Residents of a Nottinghamshire housing estate have installed pink lights which show up teenagers’ spots in a bid to stop them gathering in the area. Says Dan Lockton, pointing out its resemblance to the Mosquito, “I don’t understand why Britain hates its young people so much. But I can see it storing up a great deal of problems for the future.”
In the heart of the big myths is the dark passage, the Night Sea Journey; it contains the most ominous and mysterious places through which the hero must pass before the quest, whatever it is, can be fulfilled. One thinks of Dante going down, layer after fantastical layer, or of Odysseus, his ship sunk, swimming alone to Phaeacia, or even of the Ugly Duckling struggling through his long and awful winter. In one of our oldest stories, the legend of Gilgamesh, the great king—Gilgamesh—loses his friend in death. This throws him into angst about his own mortality, so he goes to seek a workaround in the faraway land of the divine. As part of his dark journey, Gilgamesh must run through a tunnel under the earth, the very tunnel the sun uses on its return from west to east. He must clear the tunnel before the sun heaves through—and (I spill the beans) he does so without incident. Yet among the many Night Sea images, I find this small passage particularly haunting: the image of one man running for hours in cindered darkness, watching for the first light of another world while at the same time listening for the ominous rumbling of a star. In the old writings of the sublime and the beautiful, there’s the observation that the difference between beauty and terror is largely a matter of distance. A single star on the horizon awakens a poignant joy, but much closer to its fires, the earlier joy grades quickly into a feeling more edgy and raw.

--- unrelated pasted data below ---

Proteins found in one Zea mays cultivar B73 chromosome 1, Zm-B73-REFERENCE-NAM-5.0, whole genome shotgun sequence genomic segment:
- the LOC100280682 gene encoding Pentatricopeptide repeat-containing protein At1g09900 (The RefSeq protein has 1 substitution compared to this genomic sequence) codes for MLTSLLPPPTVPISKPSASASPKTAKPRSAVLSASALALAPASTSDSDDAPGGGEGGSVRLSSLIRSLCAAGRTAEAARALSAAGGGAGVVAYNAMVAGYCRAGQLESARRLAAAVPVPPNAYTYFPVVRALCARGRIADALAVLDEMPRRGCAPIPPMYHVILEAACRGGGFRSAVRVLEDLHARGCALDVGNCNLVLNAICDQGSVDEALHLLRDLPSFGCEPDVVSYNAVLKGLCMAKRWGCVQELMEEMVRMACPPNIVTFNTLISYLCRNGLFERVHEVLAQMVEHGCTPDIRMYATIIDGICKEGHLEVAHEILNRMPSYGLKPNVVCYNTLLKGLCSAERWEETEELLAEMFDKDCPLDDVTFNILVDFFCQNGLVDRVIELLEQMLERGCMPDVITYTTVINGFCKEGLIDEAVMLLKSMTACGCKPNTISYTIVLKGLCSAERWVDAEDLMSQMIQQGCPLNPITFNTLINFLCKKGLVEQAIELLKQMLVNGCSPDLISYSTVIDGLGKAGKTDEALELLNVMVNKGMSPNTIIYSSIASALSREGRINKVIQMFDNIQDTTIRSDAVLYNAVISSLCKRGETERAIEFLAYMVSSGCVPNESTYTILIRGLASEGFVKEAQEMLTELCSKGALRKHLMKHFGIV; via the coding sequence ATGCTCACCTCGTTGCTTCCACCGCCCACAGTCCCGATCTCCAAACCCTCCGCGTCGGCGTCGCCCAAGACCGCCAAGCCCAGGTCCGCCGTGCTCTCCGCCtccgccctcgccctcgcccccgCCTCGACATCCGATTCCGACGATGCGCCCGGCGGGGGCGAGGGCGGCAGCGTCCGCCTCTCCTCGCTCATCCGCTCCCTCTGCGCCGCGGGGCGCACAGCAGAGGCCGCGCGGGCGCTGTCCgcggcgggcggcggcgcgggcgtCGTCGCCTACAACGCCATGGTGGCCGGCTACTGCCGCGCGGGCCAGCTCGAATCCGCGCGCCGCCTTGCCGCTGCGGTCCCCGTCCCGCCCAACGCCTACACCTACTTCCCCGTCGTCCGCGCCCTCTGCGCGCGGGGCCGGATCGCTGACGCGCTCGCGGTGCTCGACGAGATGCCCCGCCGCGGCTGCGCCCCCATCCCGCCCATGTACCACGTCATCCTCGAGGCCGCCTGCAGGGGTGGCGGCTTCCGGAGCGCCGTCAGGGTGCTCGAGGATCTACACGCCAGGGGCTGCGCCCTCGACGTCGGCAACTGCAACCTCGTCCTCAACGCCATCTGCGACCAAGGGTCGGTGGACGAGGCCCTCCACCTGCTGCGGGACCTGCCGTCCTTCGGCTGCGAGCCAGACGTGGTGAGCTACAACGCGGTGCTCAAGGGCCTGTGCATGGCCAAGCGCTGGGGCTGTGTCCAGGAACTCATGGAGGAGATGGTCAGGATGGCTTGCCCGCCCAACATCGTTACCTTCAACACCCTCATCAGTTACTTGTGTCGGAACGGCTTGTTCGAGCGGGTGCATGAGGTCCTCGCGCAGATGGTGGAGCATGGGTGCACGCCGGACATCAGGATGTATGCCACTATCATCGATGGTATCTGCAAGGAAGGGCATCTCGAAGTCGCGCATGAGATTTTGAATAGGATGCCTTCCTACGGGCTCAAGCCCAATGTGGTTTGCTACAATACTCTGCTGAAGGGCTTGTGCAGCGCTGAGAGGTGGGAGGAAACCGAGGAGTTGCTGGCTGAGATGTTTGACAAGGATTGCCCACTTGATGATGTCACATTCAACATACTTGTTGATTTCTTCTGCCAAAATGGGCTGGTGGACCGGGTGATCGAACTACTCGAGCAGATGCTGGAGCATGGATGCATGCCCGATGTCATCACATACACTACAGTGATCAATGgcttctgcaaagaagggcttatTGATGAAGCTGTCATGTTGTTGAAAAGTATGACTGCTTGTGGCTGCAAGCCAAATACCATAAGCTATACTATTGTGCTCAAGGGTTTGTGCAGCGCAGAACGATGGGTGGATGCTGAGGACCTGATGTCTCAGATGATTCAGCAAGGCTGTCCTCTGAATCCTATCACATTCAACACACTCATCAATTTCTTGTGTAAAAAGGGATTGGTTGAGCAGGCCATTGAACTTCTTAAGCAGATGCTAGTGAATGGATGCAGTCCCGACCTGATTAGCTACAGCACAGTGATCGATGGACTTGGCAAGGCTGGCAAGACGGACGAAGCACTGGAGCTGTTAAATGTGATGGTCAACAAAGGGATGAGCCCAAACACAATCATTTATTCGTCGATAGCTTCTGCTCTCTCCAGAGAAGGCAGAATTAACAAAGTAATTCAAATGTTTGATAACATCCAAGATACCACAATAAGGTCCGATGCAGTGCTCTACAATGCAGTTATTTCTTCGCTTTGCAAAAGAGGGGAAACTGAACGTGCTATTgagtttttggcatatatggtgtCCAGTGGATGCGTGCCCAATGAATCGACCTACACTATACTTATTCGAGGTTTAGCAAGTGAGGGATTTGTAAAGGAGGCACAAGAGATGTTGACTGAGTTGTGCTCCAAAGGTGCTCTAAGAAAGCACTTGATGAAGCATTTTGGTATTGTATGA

E: The beginning of daylight savings and the realization that it won’t be lighter than it is now until sometime in February has me looking for “light in the darkness.” I saw this auto store last night, and liked it.
N: Did you know that Goethe’s last words were “More light!”?
E: Oh, how wonderful! The only Goethe quote I know is “everything is a leaf”
N: The really funny part is, you see it quoted like that, but I looked it up and evidently his final sentence was “Could you open up the shade in the window so as to let in more light?”
E: That’s so much better! Less mystical, and therefore more so.
Coda: Of course now I had to look it all up again. Goethe’s last words, like those of many a famous person, are contested. The top alternate contendor is, “Come, my little daughter, and give me your little paw.” The original German version of More Light is, ”Macht doch den zweiten Fensterladen in der Stube auch auf, damit mehr Licht hereinkomme.” Pesky German habit of ending the sentence with a verb! Well, “Come in here!” has its own mystical charm too.